A long-running mystery in the bird world has been solved: Where do the little clown-faced Atlantic Puffins go when they leave their Maine nesting grounds?
Within just the last year, with the help of tracking tags attached to puffin leg bands, scientists have learned that Maine puffins winter about 150 miles southeast of Massachusetts' Cape Cod in the waters of an area known as the Grand Canyon of the undersea world. Here, mountains rise thousands of feet from the sea floor and brilliant corals grow to tree-like proportions in aquatic forests that resemble a Dr. Seuss creation.
This discovery has come just as President Obama is weighing a decision to declare the undersea area--the New England Coral Canyons and Seamounts--the first Atlantic Marine National Monument.
So why should the recent puffin discovery by Audubon scientists help President Obama make that decision?
This is one of the most pristine biodiversity hot spots on the planet, a place remarkably free from human disturbance. It's not only the winter home to the threatened Atlantic Puffins, but hosts whales, porpoises, tuna, sailfish and countless other sea creatures and ocean fauna. And those are just the seafaring creatures we know about. Much remains unexplored in this aquatic wonderland.
But the pressure to fish, drill and mine in increasingly remote and unexplored places puts this fragile habitat at risk. President Obama, with a stroke of his pen, has the power to permanently protect the New England Coral Canyons and Seamounts by declaring it a Marine National Monument.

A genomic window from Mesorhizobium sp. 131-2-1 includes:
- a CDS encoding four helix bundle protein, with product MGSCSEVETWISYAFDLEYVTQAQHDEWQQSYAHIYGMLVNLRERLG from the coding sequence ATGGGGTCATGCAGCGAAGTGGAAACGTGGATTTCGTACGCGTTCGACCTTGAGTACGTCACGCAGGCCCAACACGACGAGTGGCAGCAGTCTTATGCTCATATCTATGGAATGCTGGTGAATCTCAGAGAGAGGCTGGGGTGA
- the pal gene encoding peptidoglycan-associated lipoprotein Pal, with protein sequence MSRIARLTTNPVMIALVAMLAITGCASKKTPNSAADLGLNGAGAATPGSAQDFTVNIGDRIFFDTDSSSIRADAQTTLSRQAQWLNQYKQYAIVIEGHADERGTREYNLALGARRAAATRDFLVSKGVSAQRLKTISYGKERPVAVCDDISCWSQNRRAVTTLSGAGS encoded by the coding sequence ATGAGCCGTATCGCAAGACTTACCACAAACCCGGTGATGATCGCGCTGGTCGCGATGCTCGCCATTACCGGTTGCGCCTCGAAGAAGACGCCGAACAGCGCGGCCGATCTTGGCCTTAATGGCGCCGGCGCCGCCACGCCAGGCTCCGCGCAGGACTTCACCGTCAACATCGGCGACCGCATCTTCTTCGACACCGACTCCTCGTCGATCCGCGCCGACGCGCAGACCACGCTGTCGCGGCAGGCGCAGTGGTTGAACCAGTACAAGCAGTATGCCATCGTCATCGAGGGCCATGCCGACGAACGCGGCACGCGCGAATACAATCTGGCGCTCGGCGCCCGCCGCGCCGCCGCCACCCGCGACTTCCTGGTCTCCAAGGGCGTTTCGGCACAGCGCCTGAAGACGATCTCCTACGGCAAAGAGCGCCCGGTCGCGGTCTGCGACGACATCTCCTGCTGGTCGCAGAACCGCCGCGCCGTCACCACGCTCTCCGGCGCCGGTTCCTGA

Some commercial fishers oppose the national monument designation, saying it would hurt their business if they are not allowed to fish these waters.
We believe protecting this underwater biodiversity hot spot would have exactly the opposite effect. Rather than hurt commercial fishers, protecting this highly diverse undersea world will help improve declining populations of lobsters and commercial fish in the overfished waters off the New England Coast.
Fishers have experienced declining hauls for years due to overfishing and climate change that is shifting the patterns of fish populations.
When fish and other sea creatures have a safe haven as diverse as the New England Coral Canyons and Seamounts, they grow and repopulate the seas for hundreds of miles, bolstering populations with more and healthier fish.
That's the economic side of preserving this unique area. Just Google "images for New England Coral Canyons and Seamounts" and you can't help but be awed by the photos of lacey corals, sea creatures more magical than anything Hollywood animators could ever create, and thriving sharks and whales.
Scientists believe the Atlantic Puffins are attracted to the area because of the huge upwelling that provides abundant food, the same conditions that attract other sea birds along with whales, porpoises, tuna, sailfish and other fish.
Protecting this pristine habitat that will help ensure the health and bio-diversity of the region's ocean waters for wintering Atlantic Puffins and countless other species of birds and marine wildlife. With the video evidence from our live puffin cams on Explore.org, Audubon scientists know the puffins are going to need all the support they can get to survive as warming sea waters impact the kinds of fish they need to survive.
There is much we still don't know about the area. It's one of the aspects that makes it so special, and would create such a tragedy if it were destroyed.
President Obama has an opportunity to make a decision that will impact the planet and future generations: He can ensure that one of the most magical and bio-diverse spots on the planet will be protected for decades to come.
(And here's how you can help.)
David Yarnold is president and CEO of the National Audubon Society.